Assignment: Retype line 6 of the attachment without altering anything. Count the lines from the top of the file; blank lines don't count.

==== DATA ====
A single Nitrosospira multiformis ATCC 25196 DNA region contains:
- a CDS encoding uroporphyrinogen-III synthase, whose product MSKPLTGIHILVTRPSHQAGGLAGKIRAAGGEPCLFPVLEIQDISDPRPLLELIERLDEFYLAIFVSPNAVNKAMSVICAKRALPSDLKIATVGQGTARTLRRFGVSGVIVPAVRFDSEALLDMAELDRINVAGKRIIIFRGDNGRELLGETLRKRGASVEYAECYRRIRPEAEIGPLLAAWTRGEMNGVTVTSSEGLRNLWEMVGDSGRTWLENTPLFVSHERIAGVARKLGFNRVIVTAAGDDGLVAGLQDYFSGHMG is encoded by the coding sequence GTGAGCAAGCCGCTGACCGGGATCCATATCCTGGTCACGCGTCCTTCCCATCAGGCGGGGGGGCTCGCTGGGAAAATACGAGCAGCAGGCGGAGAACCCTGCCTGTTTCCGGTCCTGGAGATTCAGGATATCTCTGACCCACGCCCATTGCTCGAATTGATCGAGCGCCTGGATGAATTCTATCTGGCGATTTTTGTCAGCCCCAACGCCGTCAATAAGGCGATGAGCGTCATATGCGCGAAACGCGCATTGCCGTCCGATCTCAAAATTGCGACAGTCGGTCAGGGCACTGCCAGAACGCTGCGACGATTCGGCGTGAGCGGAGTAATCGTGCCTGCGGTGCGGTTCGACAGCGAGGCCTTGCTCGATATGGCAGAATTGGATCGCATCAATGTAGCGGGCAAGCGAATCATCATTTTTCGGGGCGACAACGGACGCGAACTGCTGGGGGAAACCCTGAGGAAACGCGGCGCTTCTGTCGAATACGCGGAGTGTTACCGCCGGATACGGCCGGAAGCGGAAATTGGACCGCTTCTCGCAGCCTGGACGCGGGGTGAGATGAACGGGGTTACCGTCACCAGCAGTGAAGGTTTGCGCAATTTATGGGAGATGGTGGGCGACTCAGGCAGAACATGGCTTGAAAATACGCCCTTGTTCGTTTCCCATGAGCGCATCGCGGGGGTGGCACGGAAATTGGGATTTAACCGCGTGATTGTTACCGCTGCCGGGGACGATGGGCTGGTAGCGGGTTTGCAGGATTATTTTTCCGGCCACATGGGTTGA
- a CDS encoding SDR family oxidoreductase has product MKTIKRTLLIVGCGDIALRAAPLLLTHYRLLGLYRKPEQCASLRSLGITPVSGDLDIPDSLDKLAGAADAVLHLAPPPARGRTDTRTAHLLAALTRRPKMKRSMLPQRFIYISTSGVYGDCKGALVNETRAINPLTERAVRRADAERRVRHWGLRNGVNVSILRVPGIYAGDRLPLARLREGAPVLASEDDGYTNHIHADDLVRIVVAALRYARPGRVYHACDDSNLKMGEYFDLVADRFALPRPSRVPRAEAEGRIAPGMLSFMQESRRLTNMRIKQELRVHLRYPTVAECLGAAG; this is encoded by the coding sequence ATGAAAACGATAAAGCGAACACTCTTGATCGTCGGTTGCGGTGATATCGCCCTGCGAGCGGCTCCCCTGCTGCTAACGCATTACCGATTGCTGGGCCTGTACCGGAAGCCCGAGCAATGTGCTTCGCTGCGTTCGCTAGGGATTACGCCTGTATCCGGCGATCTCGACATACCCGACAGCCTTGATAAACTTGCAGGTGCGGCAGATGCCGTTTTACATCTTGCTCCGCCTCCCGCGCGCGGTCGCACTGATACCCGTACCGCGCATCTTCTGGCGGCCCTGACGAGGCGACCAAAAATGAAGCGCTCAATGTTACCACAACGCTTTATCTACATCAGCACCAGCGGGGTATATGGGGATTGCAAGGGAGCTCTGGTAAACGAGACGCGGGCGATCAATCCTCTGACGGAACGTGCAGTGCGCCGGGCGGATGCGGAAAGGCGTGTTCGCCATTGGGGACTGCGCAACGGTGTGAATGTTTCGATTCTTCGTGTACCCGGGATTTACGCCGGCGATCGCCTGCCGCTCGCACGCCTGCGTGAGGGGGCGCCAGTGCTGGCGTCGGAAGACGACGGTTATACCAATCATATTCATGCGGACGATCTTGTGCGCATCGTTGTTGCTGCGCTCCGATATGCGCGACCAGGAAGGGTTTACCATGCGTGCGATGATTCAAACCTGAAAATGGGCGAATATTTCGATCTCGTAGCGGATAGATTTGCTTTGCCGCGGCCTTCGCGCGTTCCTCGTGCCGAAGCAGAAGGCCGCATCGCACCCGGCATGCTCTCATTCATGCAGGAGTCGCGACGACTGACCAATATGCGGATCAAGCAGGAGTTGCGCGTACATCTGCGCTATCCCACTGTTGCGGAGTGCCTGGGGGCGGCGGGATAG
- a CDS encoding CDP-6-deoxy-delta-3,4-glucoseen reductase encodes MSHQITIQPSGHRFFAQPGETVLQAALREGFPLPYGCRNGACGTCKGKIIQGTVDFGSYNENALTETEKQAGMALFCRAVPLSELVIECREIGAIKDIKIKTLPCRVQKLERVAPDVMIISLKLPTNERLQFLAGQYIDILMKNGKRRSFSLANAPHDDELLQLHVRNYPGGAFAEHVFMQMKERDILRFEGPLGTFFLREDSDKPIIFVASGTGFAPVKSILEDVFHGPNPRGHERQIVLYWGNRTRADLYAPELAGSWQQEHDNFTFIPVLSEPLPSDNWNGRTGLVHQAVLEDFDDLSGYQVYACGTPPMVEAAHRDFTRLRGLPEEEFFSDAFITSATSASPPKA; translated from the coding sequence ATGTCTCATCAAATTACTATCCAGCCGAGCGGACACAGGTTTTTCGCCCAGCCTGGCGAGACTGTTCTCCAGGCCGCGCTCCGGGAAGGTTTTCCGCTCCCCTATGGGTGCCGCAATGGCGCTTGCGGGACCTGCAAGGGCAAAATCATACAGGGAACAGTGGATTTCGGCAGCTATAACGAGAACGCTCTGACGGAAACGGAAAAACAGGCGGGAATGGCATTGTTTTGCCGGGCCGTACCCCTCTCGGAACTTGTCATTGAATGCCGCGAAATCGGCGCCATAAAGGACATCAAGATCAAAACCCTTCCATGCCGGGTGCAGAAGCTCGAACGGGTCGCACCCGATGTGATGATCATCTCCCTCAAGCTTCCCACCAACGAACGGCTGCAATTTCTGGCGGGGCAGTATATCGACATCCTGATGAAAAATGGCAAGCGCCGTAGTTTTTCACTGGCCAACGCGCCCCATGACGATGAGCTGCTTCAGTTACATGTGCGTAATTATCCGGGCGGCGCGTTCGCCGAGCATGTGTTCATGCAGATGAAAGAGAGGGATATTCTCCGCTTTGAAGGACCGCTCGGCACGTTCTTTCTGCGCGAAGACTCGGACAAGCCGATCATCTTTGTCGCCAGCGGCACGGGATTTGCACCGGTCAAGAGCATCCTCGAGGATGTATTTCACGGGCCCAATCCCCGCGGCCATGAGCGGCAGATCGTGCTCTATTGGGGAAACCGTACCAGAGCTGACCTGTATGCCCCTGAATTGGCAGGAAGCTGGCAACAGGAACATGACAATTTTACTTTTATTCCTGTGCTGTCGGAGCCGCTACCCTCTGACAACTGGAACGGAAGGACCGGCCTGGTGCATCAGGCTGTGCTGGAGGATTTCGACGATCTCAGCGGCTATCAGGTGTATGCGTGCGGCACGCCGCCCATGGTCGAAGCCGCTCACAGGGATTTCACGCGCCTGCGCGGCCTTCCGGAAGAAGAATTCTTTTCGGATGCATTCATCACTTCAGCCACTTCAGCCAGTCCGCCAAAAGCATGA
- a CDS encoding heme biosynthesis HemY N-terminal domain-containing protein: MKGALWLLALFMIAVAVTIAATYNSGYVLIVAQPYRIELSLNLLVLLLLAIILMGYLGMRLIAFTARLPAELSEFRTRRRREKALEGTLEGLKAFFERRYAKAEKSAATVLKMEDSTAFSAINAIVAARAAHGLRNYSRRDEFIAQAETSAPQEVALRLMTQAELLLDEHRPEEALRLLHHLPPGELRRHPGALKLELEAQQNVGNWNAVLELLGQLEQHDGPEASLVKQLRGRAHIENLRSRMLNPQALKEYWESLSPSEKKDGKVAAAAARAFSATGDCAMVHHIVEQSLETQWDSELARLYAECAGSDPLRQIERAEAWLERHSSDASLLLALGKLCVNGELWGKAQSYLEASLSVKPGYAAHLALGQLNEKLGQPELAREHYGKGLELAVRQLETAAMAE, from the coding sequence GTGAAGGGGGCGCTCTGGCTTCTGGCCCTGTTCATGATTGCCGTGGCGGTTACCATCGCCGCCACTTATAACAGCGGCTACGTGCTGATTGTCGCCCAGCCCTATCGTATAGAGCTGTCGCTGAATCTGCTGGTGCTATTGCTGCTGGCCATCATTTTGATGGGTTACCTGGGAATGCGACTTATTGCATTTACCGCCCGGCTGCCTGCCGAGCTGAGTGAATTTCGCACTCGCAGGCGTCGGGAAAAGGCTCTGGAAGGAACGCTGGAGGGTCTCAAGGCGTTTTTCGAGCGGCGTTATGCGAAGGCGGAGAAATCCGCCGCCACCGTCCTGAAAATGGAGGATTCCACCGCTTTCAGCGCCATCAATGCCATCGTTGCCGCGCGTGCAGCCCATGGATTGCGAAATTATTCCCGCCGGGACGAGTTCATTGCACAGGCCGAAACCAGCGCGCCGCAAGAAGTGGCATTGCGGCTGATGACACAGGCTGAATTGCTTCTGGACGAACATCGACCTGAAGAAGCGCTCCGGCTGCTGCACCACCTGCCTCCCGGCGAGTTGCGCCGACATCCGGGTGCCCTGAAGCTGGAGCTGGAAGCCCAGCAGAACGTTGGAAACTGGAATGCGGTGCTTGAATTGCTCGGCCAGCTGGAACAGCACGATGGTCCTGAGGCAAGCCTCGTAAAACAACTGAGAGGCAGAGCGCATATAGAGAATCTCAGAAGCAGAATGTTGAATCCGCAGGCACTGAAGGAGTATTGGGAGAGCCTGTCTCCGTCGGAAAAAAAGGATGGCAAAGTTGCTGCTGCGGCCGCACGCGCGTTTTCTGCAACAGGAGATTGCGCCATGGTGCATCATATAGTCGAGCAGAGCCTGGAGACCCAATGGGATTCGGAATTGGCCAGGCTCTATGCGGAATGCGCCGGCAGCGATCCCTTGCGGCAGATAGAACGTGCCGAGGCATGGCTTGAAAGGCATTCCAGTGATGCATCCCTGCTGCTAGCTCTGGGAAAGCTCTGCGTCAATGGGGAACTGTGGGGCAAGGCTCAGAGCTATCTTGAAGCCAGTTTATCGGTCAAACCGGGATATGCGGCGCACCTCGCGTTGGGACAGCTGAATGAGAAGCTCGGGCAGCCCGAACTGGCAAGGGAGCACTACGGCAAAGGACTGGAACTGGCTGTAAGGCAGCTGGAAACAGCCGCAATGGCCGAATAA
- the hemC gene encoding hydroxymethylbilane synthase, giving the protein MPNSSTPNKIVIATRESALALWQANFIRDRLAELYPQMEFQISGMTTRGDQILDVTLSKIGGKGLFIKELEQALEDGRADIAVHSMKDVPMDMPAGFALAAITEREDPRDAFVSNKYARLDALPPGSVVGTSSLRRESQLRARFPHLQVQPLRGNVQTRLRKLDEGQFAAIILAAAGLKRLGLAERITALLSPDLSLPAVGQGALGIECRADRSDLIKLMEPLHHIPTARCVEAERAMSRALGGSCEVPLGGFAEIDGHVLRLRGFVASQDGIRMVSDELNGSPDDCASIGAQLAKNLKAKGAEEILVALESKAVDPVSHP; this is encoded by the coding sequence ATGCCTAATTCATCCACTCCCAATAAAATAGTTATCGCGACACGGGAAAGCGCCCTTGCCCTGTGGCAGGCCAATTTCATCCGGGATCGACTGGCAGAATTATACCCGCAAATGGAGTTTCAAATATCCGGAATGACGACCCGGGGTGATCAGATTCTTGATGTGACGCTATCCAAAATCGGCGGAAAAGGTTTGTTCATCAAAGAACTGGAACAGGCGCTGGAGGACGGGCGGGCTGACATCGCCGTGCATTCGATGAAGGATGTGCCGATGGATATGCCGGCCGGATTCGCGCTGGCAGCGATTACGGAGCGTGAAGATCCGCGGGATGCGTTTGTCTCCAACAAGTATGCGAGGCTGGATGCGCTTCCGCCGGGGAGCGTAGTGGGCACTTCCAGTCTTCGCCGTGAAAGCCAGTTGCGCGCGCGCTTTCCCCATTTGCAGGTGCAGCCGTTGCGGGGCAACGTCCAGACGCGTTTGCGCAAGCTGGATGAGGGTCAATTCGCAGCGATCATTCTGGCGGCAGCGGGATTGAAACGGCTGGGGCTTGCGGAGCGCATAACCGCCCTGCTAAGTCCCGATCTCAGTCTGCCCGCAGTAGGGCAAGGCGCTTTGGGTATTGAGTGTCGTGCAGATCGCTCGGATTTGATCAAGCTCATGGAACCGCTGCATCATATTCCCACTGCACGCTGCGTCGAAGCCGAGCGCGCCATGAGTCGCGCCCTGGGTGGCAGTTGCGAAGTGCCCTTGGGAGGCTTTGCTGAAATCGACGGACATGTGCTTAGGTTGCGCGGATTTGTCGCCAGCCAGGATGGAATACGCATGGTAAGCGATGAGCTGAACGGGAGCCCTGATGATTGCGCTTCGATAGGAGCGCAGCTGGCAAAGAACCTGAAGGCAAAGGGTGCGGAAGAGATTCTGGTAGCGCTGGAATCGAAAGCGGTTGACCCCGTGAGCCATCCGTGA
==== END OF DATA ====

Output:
- the hemC gene encoding hydroxymethylbilane synthase, giving the protein MPNSSTPNKIVIATRESALALWQANFIRDRLAELYPQMEFQISGMTTRGDQILDVTLSKIGGKGLFIKELEQALEDGRADIAVHSMKDVPMDMPAGFALAAITEREDPRDAFVSNKYARLDALPPGSVVGTSSLRRESQLRARFPHLQVQPLRGNVQTRLRKLDEGQFAAIILAAAGLKRLGLAERITALLSPDLSLPAVGQGALGIECRADRSDLIKLMEPLHHIPTARCVEAERAMSRALGGSCEVPLGGFAEIDGHVLRLRGFVASQDGIRMVSDELNGSPDDCASIGAQLAKNLKAKGAEEILVALESKAVDPVSHP; this is encoded by the coding sequence ATGCCTAATTCATCCACTCCCAATAAAATAGTTATCGCGACACGGGAAAGCGCCCTTGCCCTGTGGCAGGCCAATTTCATCCGGGATCGACTGGCAGAATTATACCCGCAAATGGAGTTTCAAATATCCGGAATGACGACCCGGGGTGATCAGATTCTTGATGTGACGCTATCCAAAATCGGCGGAAAAGGTTTGTTCATCAAAGAACTGGAACAGGCGCTGGAGGACGGGCGGGCTGACATCGCCGTGCATTCGATGAAGGATGTGCCGATGGATATGCCGGCCGGATTCGCGCTGGCAGCGATTACGGAGCGTGAAGATCCGCGGGATGCGTTTGTCTCCAACAAGTATGCGAGGCTGGATGCGCTTCCGCCGGGGAGCGTAGTGGGCACTTCCAGTCTTCGCCGTGAAAGCCAGTTGCGCGCGCGCTTTCCCCATTTGCAGGTGCAGCCGTTGCGGGGCAACGTCCAGACGCGTTTGCGCAAGCTGGATGAGGGTCAATTCGCAGCGATCATTCTGGCGGCAGCGGGATTGAAACGGCTGGGGCTTGCGGAGCGCATAACCGCCCTGCTAAGTCCCGATCTCAGTCTGCCCGCAGTAGGGCAAGGCGCTTTGGGTATTGAGTGTCGTGCAGATCGCTCGGATTTGATCAAGCTCATGGAACCGCTGCATCATATTCCCACTGCACGCTGCGTCGAAGCCGAGCGCGCCATGAGTCGCGCCCTGGGTGGCAGTTGCGAAGTGCCCTTGGGAGGCTTTGCTGAAATCGACGGACATGTGCTTAGGTTGCGCGGATTTGTCGCCAGCCAGGATGGAATACGCATGGTAAGCGATGAGCTGAACGGGAGCCCTGATGATTGCGCTTCGATAGGAGCGCAGCTGGCAAAGAACCTGAAGGCAAAGGGTGCGGAAGAGATTCTGGTAGCGCTGGAATCGAAAGCGGTTGACCCCGTGAGCCATCCGTGA